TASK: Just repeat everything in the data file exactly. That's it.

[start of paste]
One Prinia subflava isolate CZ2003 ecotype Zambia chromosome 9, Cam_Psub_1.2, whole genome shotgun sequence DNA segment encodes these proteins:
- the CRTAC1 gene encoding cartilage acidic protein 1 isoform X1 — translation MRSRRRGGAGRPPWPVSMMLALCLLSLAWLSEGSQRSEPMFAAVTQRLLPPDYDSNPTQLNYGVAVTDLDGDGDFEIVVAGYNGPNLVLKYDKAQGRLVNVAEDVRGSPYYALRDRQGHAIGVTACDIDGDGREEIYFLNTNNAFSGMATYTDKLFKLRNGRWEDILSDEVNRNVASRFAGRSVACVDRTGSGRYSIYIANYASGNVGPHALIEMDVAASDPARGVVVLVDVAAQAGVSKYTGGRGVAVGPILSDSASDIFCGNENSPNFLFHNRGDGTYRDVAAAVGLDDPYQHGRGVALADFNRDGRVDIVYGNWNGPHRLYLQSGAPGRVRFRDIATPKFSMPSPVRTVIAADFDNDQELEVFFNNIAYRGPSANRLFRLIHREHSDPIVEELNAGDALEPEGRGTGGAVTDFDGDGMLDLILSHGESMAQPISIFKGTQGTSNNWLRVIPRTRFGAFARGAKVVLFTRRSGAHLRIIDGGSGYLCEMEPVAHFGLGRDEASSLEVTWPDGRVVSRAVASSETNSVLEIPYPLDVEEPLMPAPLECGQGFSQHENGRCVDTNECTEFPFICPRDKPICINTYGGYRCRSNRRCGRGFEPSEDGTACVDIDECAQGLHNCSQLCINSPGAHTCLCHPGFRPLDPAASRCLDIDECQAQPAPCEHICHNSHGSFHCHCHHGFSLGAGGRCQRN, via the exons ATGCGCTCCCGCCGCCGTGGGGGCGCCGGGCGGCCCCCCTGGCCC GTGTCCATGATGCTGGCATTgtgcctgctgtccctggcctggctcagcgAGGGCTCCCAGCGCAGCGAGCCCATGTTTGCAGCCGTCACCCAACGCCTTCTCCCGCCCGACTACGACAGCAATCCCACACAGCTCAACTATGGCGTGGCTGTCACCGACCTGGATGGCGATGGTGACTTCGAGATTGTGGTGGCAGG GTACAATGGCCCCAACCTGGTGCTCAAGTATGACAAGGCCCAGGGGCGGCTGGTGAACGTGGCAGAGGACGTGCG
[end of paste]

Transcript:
One Prinia subflava isolate CZ2003 ecotype Zambia chromosome 9, Cam_Psub_1.2, whole genome shotgun sequence DNA segment encodes these proteins:
- the CRTAC1 gene encoding cartilage acidic protein 1 isoform X1 — translation MRSRRRGGAGRPPWPVSMMLALCLLSLAWLSEGSQRSEPMFAAVTQRLLPPDYDSNPTQLNYGVAVTDLDGDGDFEIVVAGYNGPNLVLKYDKAQGRLVNVAEDVRGSPYYALRDRQGHAIGVTACDIDGDGREEIYFLNTNNAFSGMATYTDKLFKLRNGRWEDILSDEVNRNVASRFAGRSVACVDRTGSGRYSIYIANYASGNVGPHALIEMDVAASDPARGVVVLVDVAAQAGVSKYTGGRGVAVGPILSDSASDIFCGNENSPNFLFHNRGDGTYRDVAAAVGLDDPYQHGRGVALADFNRDGRVDIVYGNWNGPHRLYLQSGAPGRVRFRDIATPKFSMPSPVRTVIAADFDNDQELEVFFNNIAYRGPSANRLFRLIHREHSDPIVEELNAGDALEPEGRGTGGAVTDFDGDGMLDLILSHGESMAQPISIFKGTQGTSNNWLRVIPRTRFGAFARGAKVVLFTRRSGAHLRIIDGGSGYLCEMEPVAHFGLGRDEASSLEVTWPDGRVVSRAVASSETNSVLEIPYPLDVEEPLMPAPLECGQGFSQHENGRCVDTNECTEFPFICPRDKPICINTYGGYRCRSNRRCGRGFEPSEDGTACVDIDECAQGLHNCSQLCINSPGAHTCLCHPGFRPLDPAASRCLDIDECQAQPAPCEHICHNSHGSFHCHCHHGFSLGAGGRCQRN, via the exons ATGCGCTCCCGCCGCCGTGGGGGCGCCGGGCGGCCCCCCTGGCCC GTGTCCATGATGCTGGCATTgtgcctgctgtccctggcctggctcagcgAGGGCTCCCAGCGCAGCGAGCCCATGTTTGCAGCCGTCACCCAACGCCTTCTCCCGCCCGACTACGACAGCAATCCCACACAGCTCAACTATGGCGTGGCTGTCACCGACCTGGATGGCGATGGTGACTTCGAGATTGTGGTGGCAGG GTACAATGGCCCCAACCTGGTGCTCAAGTATGACAAGGCCCAGGGGCGGCTGGTGAACGTGGCAGAGGACGTGCG